If you'll recall from my previous post on our sprinkler system, we had almost finished it up until we realized there was another very important step we needed to take...something we had neglected to research, being the naive first-time homebuyers we were.
As it turns out, most homes in the area we live have their own wells in their yard to access the large water table that's below this part of town. Some have their well hooked up to their whole house, and some only have it hooked up to their outside faucets and sprinkler systems. After talking to several neighbors, we found out that having a well would be a big money-saver in the long run, even though it's a large cost upfront. After all, once you pay for the installation, the water is essentially free after that. We decided to get ours hooked up to our sprinkler system, since we knew we'd be using a lot of H20 once we installed our sod.
Drilling a well is obviously not a DIY project. We got some recommendations for a local drilling company, and set up a time for them to come drill. When the day came, we both took off work to come oversee the process. It was a good thing we hadn't laid sod or built our fence yet, because they had to back their big honker of a rig right up into our backyard.
The whole process was pretty interesting... and a little frightening at times. See for yourself:
When they started the drilling process, this is what spewed up from the bowels of the earth (ok, so maybe it was only from a few feet down):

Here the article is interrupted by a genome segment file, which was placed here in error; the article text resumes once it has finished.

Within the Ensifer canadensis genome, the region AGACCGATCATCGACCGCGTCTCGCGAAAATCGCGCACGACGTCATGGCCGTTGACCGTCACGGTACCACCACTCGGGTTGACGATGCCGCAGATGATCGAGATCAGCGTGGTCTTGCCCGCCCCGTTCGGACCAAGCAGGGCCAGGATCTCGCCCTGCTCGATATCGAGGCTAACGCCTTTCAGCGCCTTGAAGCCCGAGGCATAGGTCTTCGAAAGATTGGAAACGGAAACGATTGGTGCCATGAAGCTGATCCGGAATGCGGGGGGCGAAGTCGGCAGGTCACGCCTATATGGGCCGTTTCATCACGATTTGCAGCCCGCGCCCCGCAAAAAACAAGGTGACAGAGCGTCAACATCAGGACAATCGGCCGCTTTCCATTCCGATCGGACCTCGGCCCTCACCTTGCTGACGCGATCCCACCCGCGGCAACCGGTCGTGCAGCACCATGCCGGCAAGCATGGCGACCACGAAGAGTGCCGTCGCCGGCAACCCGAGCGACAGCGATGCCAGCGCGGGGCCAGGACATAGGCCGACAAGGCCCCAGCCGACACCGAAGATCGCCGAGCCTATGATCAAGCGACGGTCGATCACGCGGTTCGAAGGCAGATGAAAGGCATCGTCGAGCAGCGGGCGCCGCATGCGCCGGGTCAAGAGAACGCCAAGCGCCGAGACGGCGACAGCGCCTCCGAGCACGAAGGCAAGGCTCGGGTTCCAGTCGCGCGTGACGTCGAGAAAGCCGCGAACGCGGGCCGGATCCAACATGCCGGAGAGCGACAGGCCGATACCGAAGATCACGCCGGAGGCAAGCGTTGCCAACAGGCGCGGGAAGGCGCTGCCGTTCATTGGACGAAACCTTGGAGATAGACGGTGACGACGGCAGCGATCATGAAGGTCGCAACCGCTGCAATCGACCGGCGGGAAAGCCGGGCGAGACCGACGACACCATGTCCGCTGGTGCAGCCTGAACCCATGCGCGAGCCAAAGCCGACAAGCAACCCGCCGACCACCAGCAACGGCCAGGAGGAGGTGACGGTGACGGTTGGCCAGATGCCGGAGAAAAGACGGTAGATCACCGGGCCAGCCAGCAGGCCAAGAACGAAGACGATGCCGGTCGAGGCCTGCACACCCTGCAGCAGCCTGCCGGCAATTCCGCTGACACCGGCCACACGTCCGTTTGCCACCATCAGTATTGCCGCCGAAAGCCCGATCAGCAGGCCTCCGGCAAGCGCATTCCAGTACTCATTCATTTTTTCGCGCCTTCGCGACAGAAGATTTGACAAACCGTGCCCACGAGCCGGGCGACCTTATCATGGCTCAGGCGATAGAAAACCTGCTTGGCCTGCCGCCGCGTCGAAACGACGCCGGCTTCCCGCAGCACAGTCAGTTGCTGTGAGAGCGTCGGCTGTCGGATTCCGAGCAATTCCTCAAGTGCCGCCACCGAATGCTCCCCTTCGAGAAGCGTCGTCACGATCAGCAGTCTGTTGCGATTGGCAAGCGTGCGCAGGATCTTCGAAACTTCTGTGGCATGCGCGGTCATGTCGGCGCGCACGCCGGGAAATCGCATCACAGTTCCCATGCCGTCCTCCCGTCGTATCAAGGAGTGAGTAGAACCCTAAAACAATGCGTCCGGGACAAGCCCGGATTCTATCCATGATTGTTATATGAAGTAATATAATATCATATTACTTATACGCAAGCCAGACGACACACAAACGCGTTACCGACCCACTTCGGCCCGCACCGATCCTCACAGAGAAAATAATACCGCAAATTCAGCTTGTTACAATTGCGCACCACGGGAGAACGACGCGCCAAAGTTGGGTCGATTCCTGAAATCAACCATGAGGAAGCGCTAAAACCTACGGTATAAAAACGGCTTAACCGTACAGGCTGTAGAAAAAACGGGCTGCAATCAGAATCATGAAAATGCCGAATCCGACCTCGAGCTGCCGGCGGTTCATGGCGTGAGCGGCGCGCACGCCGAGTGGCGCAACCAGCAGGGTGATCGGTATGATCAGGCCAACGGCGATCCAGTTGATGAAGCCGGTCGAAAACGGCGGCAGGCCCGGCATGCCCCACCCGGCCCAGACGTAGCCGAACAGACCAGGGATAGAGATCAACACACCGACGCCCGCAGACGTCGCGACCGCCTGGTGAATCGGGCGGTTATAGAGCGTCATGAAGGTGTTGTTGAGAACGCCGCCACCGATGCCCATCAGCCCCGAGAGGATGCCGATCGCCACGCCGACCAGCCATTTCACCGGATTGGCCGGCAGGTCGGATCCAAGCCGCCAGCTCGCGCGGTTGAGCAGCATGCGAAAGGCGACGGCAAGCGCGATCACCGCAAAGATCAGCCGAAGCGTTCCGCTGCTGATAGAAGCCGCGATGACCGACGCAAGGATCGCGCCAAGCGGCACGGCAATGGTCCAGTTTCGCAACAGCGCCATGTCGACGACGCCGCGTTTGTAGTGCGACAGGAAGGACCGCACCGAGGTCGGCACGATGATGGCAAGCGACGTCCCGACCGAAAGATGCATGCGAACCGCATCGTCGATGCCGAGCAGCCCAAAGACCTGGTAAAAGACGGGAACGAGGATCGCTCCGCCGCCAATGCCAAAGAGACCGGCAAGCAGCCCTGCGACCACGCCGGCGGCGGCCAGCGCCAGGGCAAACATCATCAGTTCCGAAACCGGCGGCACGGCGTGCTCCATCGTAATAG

Eventually, we had our own little lake in our backyard. Lovely, no?
Fifty feet later (at $16/foot), they were ready to install the casing for the well (the long white tube).
After back-filling the rest of the hole around the casing with sand, they installed the actual pump mechanism.
Finally, after some water testing, it was all over. Our very own well! Actually, the whole thing took less than two hours. We also learned a lot from the process. For instance, have you ever seen brown or even black stains on sidewalks or driveways? Here's a couple pictures from the sidewalks down our street:
Turns out this is caused by the iron content from the groundwater. It's hit-or-miss, and some houses get it worse than others depending on their location. We've experienced it ourselves too (the picture below is what the edge of our driveway looks like now), but there's not much you can do about it. Plus, you get used to it when you see it everywhere else.
Once the well was finished, we were able to get it hooked up to the sprinkler system and finish that part, too. And so ends another [painfully long] chapter of the saga of our lawn. Next step? Getting some GREEN!